In the Phantom Menace, Yoda says “fear leads to anger .. anger leads to hate…hate leads to suffering ( or s/t like that).
While I can’t address Yoda’s universe, using the emotions as tools model, we can unpack and gain a better understanding of what this quote means in our universe.
Fear and anger are two of 6 primary emots which helped us survive as a species when we lived on the savannah and it was “eat or be eaten”.
Fear prepares us to freeze or flee. The message of fear is that the threat we face is dangerous and our life is at stake. The reaction to fear is immediate and taken without a whole lot of thot. This is how we were hardwired and was “designed” to keep us alive just as the same process may have kept a deer pursuer by a predator alive. Fear works today the same way it did so many eons ago.
Anger prepares us for battle. The message of anger is that we are more powerful than our attacker. Our body girds for war, our attention narrows on the opponent, and “it’s on”.
We’ll get to hate shortly.
So, with all due respect to YODA, fear is separate from and would not lead to anger. Run and attack are mutually exclusive.
You could, however, decide that you’ve had enough of being fearful and become angry.
As a domestic abuse victim, with nothing more to lose, you might decide to go “all in” and attack. Or, the community ravished by gang violence picks up hammers, tire irons and “pitchforks” and says “enough is enough”.
The important point here is that fear did not lead to, elicit, or morph to become anger. Anger was expressed because the victims changed the way they chose to view their situation. They redefined themselves as survivors and thrivers rather than as helpless victims.
The Emotions as Tools model tells us that after we react emotionally to our perception, we choose our emotional response by the thoughts we have.
When you change your thoughts, you change your feelings.
This process is what happens in therapy when cognitive restructuring is used to treat maladaptive thinking and the psychological pain that follows from it.
YODA says that anger leads to hate.
As I noted in a previous post, the message of hate is that you both detest
(and are obsessed) another person or his (or her) actions of another. At the extreme, you may think of nothing else but that which is the object of your hate.
While hate and anger share some characteristics including the perception of threat and a desire to eliminate that threat, hate is all consuming! Anger can become chronic and all consuming. When this happens, anger, as a primary emotion, has morphed and become a maladaptive anger. This cancerous form of anger is not only unhealthy psychologically but can also lead to sometimes fatal physical illnesses.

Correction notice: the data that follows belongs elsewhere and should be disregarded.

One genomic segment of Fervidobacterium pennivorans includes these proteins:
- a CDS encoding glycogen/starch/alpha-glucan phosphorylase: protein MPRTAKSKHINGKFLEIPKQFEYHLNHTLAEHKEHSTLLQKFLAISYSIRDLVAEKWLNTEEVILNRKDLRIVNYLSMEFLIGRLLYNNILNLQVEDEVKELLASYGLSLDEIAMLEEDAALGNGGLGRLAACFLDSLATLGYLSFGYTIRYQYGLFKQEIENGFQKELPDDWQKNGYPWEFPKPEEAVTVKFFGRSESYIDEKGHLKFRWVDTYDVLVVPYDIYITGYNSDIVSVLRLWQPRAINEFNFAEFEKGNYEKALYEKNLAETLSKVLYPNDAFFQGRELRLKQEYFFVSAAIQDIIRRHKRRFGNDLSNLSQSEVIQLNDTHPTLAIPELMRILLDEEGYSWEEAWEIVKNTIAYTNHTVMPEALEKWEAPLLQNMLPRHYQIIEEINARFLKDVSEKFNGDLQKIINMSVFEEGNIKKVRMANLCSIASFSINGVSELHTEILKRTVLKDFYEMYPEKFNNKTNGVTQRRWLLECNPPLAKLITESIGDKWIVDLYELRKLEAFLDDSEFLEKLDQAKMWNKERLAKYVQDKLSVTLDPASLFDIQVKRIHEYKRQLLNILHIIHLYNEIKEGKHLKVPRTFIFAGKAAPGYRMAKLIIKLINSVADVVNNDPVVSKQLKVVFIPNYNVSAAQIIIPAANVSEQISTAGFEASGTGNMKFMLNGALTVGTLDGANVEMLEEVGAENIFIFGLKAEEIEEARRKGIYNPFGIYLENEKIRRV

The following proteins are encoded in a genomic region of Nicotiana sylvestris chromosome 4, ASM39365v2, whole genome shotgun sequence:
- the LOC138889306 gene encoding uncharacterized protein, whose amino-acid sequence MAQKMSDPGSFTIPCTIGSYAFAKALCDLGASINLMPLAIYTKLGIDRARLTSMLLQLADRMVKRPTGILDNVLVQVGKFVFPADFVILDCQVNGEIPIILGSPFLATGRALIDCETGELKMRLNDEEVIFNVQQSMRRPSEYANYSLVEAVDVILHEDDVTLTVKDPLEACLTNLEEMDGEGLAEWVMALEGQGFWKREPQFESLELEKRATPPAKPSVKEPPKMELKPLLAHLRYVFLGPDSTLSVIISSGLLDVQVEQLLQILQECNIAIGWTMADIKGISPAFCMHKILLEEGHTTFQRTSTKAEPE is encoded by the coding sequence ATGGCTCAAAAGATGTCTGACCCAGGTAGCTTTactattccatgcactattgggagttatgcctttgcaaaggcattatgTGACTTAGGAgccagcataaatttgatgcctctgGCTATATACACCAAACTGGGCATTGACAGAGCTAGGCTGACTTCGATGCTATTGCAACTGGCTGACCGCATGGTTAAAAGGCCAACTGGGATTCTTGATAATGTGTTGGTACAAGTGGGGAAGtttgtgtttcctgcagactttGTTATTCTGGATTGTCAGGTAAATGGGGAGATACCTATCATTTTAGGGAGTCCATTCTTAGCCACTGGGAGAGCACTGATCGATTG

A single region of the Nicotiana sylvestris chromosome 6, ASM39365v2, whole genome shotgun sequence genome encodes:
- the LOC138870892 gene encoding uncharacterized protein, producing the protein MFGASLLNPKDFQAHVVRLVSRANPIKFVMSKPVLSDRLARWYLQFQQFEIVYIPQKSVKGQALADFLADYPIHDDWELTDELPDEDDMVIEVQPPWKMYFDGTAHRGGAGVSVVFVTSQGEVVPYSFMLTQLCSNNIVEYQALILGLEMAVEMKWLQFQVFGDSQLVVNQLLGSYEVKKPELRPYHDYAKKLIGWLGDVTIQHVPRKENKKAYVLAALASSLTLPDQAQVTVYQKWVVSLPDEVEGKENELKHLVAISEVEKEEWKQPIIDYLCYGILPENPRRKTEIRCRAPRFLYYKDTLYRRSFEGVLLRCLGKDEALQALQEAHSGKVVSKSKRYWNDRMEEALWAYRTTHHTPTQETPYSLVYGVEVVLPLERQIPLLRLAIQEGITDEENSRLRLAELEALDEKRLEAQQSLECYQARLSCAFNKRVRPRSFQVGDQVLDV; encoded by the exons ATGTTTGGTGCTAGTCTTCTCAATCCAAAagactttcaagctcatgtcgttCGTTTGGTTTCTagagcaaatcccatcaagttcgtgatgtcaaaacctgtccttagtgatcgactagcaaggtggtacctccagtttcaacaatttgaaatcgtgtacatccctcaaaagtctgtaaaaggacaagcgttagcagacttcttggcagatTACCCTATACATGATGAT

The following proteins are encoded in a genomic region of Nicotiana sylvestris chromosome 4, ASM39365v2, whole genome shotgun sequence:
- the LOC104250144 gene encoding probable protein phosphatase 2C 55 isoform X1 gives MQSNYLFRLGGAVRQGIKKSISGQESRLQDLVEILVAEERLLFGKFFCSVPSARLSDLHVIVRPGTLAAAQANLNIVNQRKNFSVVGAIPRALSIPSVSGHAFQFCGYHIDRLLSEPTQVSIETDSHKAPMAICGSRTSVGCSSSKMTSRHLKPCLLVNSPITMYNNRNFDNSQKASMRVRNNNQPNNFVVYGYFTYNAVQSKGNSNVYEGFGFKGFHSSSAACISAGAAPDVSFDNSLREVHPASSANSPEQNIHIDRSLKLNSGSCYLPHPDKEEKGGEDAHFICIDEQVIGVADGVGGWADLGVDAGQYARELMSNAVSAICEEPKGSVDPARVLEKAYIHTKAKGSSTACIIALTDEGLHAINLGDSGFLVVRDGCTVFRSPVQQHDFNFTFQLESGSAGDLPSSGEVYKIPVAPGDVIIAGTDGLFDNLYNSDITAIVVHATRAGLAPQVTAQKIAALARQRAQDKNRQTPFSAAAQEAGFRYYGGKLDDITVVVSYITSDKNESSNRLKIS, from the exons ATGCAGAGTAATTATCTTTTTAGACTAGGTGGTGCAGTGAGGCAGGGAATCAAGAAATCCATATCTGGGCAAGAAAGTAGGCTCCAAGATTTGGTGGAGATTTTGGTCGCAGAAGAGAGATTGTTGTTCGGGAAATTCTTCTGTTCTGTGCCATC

So, getting back to YODA, in the case of anger and hate, he may be right but not necessarily for the reasons you might think.
Here is the progression from anger to hate.
If you are angry with someone and the perceived threat is indeed valid, your anger could become chronic or you could begin to hate the other person if you chose to avoid dealing with the because, perhaps you perceived an insurmountable power difference between you and the other person and you were concerned about your own well-being.
In this example, anger has not led to hate but has morphed into hate.
Not exactly what YODA is implying.
YODA seems to be saying that we should not get angry.
This is very similar to those who say “Anger is one letter away from danger.” and “Anger is a negative emotion.”
While it is true that anger energizes us for battle and that people, when angry, can do things they later regret, anger is ONLY (emphasis added) a tool, does not cause you to do anything, and is not to be blamed for the poor decisions you might make while angry.
The goal is to acknowledge that anger is just a tool and learn how to master it to improve your life and your relationships.
My most recent Amazon bestselling book Beyond Anger Management: Master Your Anger as a Strategic Tool shows you how to do this.
You can download the first two chapters of my book without opt-in by scrolling up to the Welcome post above.
Finally, YODA notes that hate leads to suffering. In this observation, he is absolutely correct.
When you hate, you become obsessed with the object of your hate. This obsession can cloud your thinking and result in actions you might later come to regret. Doing something that might get you locked up or destroy a relationship could easily be seen as causing “suffering”.
This does not mean that you eliminate the emotion of hate.
Again, hate, like all emotions, is just a tool. When you understand and master your hate, your validate the emotion, assess the information that emotion is communicating to you, and choose how you want to respond to the emotion and the situation about which the emotion is informing you.
In the case of hate, the message of obsession and loss of objectivity could be enough to move you away from hate and back to anger and lead you to formulate an effective plan to deal with the perceived threat.
I welcome your comments.